The generalized linear model (GLM) is a flexible generalization of ordinary least squares regression. OLS restricts the regression coefficients to have a constant effect on the dependent variable. GLM allows for the this effect to vary along the range of the explanatory variables.

The basic structure of GLM estimator is as follows:

- g(Y) =
**Xβ**+ ε - E(Y) = μ = g
^{-1}(**Xβ**)

To estimate the model, one needs three components:

**Random component**, specifying the conditional distribution of the

response variable, given the explanatory variables. Typically, this distribution is from the exponential family.- A
**linear predictor**which is a linear function of the regressors: η = β_{0}+ β_{1}X_{1}+…+ β_{k}X_{k}=**Xβ** **A link function**which transforms the expectation of the response to the linear predictor. In other words, the link function describes the relationship between the linear predictor and the mean of the distribution function. The link function must be invertible.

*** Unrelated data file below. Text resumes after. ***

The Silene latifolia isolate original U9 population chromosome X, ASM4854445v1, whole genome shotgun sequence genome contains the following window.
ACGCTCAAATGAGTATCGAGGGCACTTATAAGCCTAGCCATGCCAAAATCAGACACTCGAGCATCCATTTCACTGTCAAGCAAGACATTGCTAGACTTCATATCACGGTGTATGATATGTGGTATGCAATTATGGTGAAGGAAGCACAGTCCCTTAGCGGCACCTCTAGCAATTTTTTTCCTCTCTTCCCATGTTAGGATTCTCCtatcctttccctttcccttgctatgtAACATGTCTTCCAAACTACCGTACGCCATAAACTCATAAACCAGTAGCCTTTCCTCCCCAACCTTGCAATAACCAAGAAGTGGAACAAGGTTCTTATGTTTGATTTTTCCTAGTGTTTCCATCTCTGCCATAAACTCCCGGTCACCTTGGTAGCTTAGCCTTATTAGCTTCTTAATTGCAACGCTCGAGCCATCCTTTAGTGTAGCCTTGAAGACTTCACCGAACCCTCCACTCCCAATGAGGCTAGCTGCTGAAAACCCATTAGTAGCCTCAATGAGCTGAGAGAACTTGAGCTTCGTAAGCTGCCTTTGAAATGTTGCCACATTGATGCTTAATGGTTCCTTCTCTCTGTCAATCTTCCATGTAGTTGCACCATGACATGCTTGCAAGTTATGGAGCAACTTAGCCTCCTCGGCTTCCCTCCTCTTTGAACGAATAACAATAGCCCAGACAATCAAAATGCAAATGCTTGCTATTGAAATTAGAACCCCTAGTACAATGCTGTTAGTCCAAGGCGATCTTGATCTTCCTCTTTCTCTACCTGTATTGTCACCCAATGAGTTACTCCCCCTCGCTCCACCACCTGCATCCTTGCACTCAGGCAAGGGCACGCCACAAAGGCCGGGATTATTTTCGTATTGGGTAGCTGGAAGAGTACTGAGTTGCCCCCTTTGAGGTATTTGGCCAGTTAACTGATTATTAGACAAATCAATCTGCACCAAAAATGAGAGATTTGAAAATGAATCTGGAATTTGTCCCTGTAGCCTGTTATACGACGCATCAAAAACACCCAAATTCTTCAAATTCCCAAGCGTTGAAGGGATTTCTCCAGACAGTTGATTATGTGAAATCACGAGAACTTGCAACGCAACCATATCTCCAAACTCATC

The table below lists commonly used link functions and their inverse: (source)

Link |
η_{i}=g(μ_{i}) |
μ_{i}=g^{-1}(η_{i}) |

Identity | μ_{i} |
η_{i} |

Log | ln(μ_{i}) |
exp(η_{i}) |

Inverse | μ_{i}^{-1} |
η_{i}^{-1} |

Inverse-Square | μ_{i}^{-2} |
η_{i}^{-0.5} |

Square Root | μ_{i}^{0.5} |
η_{i}^{2} |

Logit | ln[μ_{i}/(1- μ_{i})] |
exp(η_{i})/[1+ exp(η_{i})] |

Probit | Φ^{-1}(μ_{i}) |
Φ(η_{i}) |

Log-log | -ln[-ln(μ_{i})] |
exp[-exp(-η_{i})] |

To estimate the coefficients for a GLM model, most researchers use a maximum likelihood method although Bayesian approaches can also be used. In Stata, the *glm* command estimates the coefficients from a generalized linear model. In SAS the procedure GENMOD can be used.

[...] The authors estimate the first equation with a logit specification and the second equation with a GLB model with a Poisson distribution and a log link (for more information on GLM models, see this post). [...]